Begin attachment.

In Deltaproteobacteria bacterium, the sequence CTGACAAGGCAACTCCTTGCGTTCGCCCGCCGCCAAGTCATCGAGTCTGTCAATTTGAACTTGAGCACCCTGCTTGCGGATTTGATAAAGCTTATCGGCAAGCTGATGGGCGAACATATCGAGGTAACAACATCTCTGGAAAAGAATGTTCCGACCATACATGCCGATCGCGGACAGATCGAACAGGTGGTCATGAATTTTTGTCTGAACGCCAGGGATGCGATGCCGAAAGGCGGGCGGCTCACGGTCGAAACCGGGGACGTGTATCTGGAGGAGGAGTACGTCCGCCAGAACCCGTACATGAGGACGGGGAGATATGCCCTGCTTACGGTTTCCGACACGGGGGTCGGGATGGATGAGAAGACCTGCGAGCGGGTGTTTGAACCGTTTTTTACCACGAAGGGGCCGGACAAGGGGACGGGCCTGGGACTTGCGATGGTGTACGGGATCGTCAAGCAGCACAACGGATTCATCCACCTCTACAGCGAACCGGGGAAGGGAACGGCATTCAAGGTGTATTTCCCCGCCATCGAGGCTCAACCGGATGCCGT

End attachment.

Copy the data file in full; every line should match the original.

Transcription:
In Deltaproteobacteria bacterium, the sequence CTGACAAGGCAACTCCTTGCGTTCGCCCGCCGCCAAGTCATCGAGTCTGTCAATTTGAACTTGAGCACCCTGCTTGCGGATTTGATAAAGCTTATCGGCAAGCTGATGGGCGAACATATCGAGGTAACAACATCTCTGGAAAAGAATGTTCCGACCATACATGCCGATCGCGGACAGATCGAACAGGTGGTCATGAATTTTTGTCTGAACGCCAGGGATGCGATGCCGAAAGGCGGGCGGCTCACGGTCGAAACCGGGGACGTGTATCTGGAGGAGGAGTACGTCCGCCAGAACCCGTACATGAGGACGGGGAGATATGCCCTGCTTACGGTTTCCGACACGGGGGTCGGGATGGATGAGAAGACCTGCGAGCGGGTGTTTGAACCGTTTTTTACCACGAAGGGGCCGGACAAGGGGACGGGCCTGGGACTTGCGATGGTGTACGGGATCGTCAAGCAGCACAACGGATTCATCCACCTCTACAGCGAACCGGGGAAGGGAACGGCATTCAAGGTGTATTTCCCCGCCATCGAGGCTCAACCGGATGCCGT